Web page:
While ransomware has been around for some time, it has never appeared to pose a threat to Apple’s Mac computers. That recently changed with the first attack of its kind last month. Ransomware is a malicious software that, once downloaded, essentially locks important files on a computer and then prompts users to pay a fee to have those files unlocked. There have undoubtedly been attempts to target Mac users in this way in the past, but this incident involving KeRanger software transmitted through the peer-to-peer file sharing network BitTorrent was the first successful one.
The attack was not contained until after approximately 6500 Mac users had downloaded the malicious KeRanger software. In the scheme of things, that number is quite low. The incident, however, proves that Mac users aren’t immune to this type of threat. As John Bambeneck of Fidelis Cybersecurity notes, “It’s a small number but these things always start small and ramp up huge. There’s a lot of Mac users out there and a lot of money to be made.” In this case, Palo Alto Networks, fortunately, detected the ransomware quickly, which is why Apple was able to promptly neutralise the problem.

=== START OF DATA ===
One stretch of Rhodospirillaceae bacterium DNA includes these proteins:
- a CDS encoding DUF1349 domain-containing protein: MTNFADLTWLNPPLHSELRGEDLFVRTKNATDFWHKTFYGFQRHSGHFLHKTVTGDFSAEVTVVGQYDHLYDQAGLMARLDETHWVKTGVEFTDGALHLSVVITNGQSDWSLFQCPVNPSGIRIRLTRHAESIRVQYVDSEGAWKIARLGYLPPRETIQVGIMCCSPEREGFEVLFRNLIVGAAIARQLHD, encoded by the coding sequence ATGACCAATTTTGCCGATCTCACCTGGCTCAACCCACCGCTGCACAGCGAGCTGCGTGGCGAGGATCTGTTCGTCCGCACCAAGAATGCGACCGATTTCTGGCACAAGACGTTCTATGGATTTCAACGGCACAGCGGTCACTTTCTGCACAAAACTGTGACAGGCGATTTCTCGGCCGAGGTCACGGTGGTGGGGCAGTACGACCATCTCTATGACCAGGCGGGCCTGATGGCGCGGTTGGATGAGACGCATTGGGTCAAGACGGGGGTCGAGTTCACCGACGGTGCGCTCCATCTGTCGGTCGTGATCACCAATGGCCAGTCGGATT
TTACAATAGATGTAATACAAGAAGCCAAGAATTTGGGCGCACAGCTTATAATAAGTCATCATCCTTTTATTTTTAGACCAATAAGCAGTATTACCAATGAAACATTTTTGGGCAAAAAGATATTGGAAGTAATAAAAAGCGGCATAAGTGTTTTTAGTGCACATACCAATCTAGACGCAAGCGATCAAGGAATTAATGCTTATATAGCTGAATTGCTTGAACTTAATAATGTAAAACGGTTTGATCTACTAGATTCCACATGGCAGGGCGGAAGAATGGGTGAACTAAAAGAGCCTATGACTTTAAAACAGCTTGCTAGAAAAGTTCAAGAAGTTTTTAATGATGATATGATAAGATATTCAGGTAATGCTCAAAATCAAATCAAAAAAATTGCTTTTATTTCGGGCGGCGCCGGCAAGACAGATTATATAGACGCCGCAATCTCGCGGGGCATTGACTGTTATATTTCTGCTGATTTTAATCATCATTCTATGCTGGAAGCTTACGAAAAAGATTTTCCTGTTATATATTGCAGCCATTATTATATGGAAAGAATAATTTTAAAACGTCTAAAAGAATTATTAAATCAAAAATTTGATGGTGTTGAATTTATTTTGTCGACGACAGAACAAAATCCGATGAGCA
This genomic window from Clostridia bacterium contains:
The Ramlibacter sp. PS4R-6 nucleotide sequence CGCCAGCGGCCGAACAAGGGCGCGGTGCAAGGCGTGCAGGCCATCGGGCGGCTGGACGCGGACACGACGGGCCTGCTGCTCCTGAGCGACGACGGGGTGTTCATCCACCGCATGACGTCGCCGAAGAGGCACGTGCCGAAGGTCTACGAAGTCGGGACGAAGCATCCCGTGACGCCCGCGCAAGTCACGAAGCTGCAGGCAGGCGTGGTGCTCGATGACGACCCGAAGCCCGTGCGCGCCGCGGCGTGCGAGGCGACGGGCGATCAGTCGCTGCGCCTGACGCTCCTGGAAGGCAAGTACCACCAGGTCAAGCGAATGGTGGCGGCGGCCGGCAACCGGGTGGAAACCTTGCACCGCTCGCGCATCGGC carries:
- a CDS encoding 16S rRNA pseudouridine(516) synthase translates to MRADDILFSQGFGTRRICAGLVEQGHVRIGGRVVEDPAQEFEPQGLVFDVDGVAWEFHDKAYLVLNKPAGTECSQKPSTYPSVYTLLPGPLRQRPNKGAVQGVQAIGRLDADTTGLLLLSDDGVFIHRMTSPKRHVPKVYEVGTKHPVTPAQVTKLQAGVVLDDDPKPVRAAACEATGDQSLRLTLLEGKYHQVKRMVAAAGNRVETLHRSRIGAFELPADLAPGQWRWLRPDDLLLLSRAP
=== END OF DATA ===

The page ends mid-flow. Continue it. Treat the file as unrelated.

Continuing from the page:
In the future, however, ransomware attacks on Macs may become more subtle. Apple reports that it has increased its security measures and revoked the digital certificate that was responsible for launching the KeRanger software. While the 6500 or so affected Mac users hardly compares to the nearly 9 million annual attacks on Windows systems, representatives for anti-virus software Symantec warn that “Mac users should not be complacent” and ensure they have the latest version of the operating system installed on their devices and up-to-date virus protection.